Appeal from a judgment of the United States District Court for the Southern District of New York, Conner, J., granting defendant-appellee's motion for partial summary judgment. Plaintiff-appellant also appeals from the denial of its cross-motion for summary judgment for $2 million on grounds that the Warsaw Convention does not apply to limit defendant's liability. Defendant stipulated to payment of $643.90 in full satisfaction of its liability under the Warsaw Convention. Affirmed.
Before: MESKILL, KEARSE and ALTIMARI, Circuit Judges.
Plaintiff Republic National Bank of New York (Republic) appeals from those portions of a judgment entered in the United States District Court for the Southern District of New York, Conner, J., that granted defendant Eastern Airlines' (Eastern) motion for partial summary judgment permitting Eastern to stipulate to payment of $643.90 in settlement of its liability under the Warsaw Convention. Republic also appeals the denial of its cross-motion for summary judgment.
Republic brought this action to recover $2 million for United States currency lost during an Eastern international flight from New York to Lima, Peru. Eastern filed a motion for summary judgment alleging that its liability was limited by the Warsaw Convention to $9.07 per pound. Republic opposed summary judgment on grounds that Eastern's failure to comply with the baggage claim check requirements of Article 4 of the Warsaw Convention and Eastern's alleged willful misconduct in handling Republic's baggage vitiated Eastern's claim to limited liability under the Convention. Republic also filed a cross-motion for summary judgment claiming automatic recovery if the district court found the Convention's liability limitations inapplicable. Judge Conner granted Eastern's motion for summary judgment holding that under Exim Industries v. Pan American World Airways, 754 F.2d 106 (2d Cir. 1985), Eastern's liability was limited by the Convention. Judge Conner also noted the absence of material issues of fact with respect to Republic's claims of willful misconduct. We affirm.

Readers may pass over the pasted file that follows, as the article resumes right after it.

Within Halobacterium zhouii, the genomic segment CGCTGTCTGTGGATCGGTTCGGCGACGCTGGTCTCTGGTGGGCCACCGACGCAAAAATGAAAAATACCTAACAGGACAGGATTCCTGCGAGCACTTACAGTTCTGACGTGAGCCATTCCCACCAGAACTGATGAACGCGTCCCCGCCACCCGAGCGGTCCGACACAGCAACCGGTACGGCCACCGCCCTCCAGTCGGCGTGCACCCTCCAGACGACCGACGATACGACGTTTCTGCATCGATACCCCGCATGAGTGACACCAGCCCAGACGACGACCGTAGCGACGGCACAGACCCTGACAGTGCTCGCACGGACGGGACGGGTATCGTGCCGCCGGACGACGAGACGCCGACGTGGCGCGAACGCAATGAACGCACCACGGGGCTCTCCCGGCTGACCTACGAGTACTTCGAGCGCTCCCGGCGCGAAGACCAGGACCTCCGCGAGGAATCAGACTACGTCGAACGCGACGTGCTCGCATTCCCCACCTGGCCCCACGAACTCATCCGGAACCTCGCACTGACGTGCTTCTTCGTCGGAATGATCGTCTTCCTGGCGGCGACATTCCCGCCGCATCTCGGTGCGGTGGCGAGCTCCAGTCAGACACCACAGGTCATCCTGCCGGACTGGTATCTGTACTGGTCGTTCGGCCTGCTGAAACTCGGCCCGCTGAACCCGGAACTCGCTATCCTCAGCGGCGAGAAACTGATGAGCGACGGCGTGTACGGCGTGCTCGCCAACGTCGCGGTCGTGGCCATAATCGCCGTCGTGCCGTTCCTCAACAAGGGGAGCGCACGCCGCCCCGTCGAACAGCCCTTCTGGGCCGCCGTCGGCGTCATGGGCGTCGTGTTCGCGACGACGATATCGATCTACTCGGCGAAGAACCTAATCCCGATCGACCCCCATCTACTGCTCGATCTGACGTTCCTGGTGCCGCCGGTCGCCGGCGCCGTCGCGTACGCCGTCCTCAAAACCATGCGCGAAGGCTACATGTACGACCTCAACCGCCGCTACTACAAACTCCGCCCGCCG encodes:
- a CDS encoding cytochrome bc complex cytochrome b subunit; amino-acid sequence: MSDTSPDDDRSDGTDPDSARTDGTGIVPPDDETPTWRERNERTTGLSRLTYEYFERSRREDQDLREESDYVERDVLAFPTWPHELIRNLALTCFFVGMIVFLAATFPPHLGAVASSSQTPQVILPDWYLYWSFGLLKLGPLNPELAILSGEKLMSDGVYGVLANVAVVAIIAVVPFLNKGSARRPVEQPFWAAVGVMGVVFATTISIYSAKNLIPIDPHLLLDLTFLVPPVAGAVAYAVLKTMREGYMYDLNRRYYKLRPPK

As part of its service to South American customers, Republic operated an in-house courier service for the transportation of currency as checked baggage aboard international passenger flights. In May 1982, representatives of Republic met with Eastern officials to discuss Eastern's flight schedule for its newly-acquired South American routes. At this meeting, Republic informed Eastern that couriers would be accompanying large amounts of currency shipped as checked baggage to destinations in South America. Eastern responded that it would not accept liability for high value cargo shipped as checked baggage. However, Eastern agreed to provide Republic with a customer assistance letter to facilitate Republic's use of Eastern's services.*fn1 Eastern never expressly refused to permit Republic to ship currency as checked baggage aboard its aircraft.
On December 13, 1982, Republic instructed Renzo Baronti, an international courier, to accompany two bags of currency aboard Eastern Flight 001. One bag, bound for Lima, Peru, contained $2 million. The second bag contained $4.5 million and was to be delivered in Santiago, Chile. Flight 001 was to stop in Miami, Florida en route to its first South American stop in Lima.
Baronti obtained a ticket from an Eastern ticket agent at John F. Kennedy Airport, which bore a notice of the Warsaw Convention's applicability.*fn2 Baronti then proceeded to the Eastern baggage check area and informed an Eastern attendant that he was accompanying a "high value shipment" and required two baggage claim checks. Baronti did not otherwise make a special declaration as to the value of his shipment nor did he reveal its contents.*fn3 The Eastern attendant made no effort to verify the presence of Baronti's bags which, at the time, were being driven to the aircraft in a Wells Fargo armored truck.
Baronti received two claim checks from the attendant. The claim check for the Santiago bag was a standard claim check containing the destination, baggage identification number, preprinted routing codes and notice of the Warsaw Convention's applicability. Because the attendant could not find a standard Lima claim check for the Lima bag, a limited release form was substituted which did not contain the routing codes or Warsaw Convention notice.*fn4 The attendant wrote Baronti's name on the limited release and handed him both claim checks. Baronti then added "FLT #1 LIMA" to the limited release and proceeded to the passenger boarding area.